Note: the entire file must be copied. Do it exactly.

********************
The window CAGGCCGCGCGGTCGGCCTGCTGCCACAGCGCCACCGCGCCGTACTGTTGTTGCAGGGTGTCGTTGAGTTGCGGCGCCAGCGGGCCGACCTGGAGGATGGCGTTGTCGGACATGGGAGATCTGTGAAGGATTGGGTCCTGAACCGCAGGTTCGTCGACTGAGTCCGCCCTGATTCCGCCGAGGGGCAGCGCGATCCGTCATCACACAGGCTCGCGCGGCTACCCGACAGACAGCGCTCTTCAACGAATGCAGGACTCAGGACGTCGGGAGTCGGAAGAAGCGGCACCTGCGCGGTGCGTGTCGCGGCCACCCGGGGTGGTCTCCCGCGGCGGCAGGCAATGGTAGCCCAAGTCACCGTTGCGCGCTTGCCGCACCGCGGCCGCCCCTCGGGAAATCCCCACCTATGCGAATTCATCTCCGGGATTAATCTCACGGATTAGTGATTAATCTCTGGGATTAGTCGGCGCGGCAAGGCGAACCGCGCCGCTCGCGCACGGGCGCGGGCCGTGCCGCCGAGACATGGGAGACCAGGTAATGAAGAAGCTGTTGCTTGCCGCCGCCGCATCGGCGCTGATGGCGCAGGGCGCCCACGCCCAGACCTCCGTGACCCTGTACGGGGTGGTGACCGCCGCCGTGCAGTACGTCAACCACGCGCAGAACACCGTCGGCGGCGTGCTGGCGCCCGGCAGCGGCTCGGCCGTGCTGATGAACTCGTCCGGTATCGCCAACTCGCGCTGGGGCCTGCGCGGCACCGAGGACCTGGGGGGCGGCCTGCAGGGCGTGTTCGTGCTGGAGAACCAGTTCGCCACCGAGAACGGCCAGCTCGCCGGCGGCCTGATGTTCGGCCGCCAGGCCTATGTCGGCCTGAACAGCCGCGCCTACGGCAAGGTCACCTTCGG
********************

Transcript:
The window CAGGCCGCGCGGTCGGCCTGCTGCCACAGCGCCACCGCGCCGTACTGTTGTTGCAGGGTGTCGTTGAGTTGCGGCGCCAGCGGGCCGACCTGGAGGATGGCGTTGTCGGACATGGGAGATCTGTGAAGGATTGGGTCCTGAACCGCAGGTTCGTCGACTGAGTCCGCCCTGATTCCGCCGAGGGGCAGCGCGATCCGTCATCACACAGGCTCGCGCGGCTACCCGACAGACAGCGCTCTTCAACGAATGCAGGACTCAGGACGTCGGGAGTCGGAAGAAGCGGCACCTGCGCGGTGCGTGTCGCGGCCACCCGGGGTGGTCTCCCGCGGCGGCAGGCAATGGTAGCCCAAGTCACCGTTGCGCGCTTGCCGCACCGCGGCCGCCCCTCGGGAAATCCCCACCTATGCGAATTCATCTCCGGGATTAATCTCACGGATTAGTGATTAATCTCTGGGATTAGTCGGCGCGGCAAGGCGAACCGCGCCGCTCGCGCACGGGCGCGGGCCGTGCCGCCGAGACATGGGAGACCAGGTAATGAAGAAGCTGTTGCTTGCCGCCGCCGCATCGGCGCTGATGGCGCAGGGCGCCCACGCCCAGACCTCCGTGACCCTGTACGGGGTGGTGACCGCCGCCGTGCAGTACGTCAACCACGCGCAGAACACCGTCGGCGGCGTGCTGGCGCCCGGCAGCGGCTCGGCCGTGCTGATGAACTCGTCCGGTATCGCCAACTCGCGCTGGGGCCTGCGCGGCACCGAGGACCTGGGGGGCGGCCTGCAGGGCGTGTTCGTGCTGGAGAACCAGTTCGCCACCGAGAACGGCCAGCTCGCCGGCGGCCTGATGTTCGGCCGCCAGGCCTATGTCGGCCTGAACAGCCGCGCCTACGGCAAGGTCACCTTCGG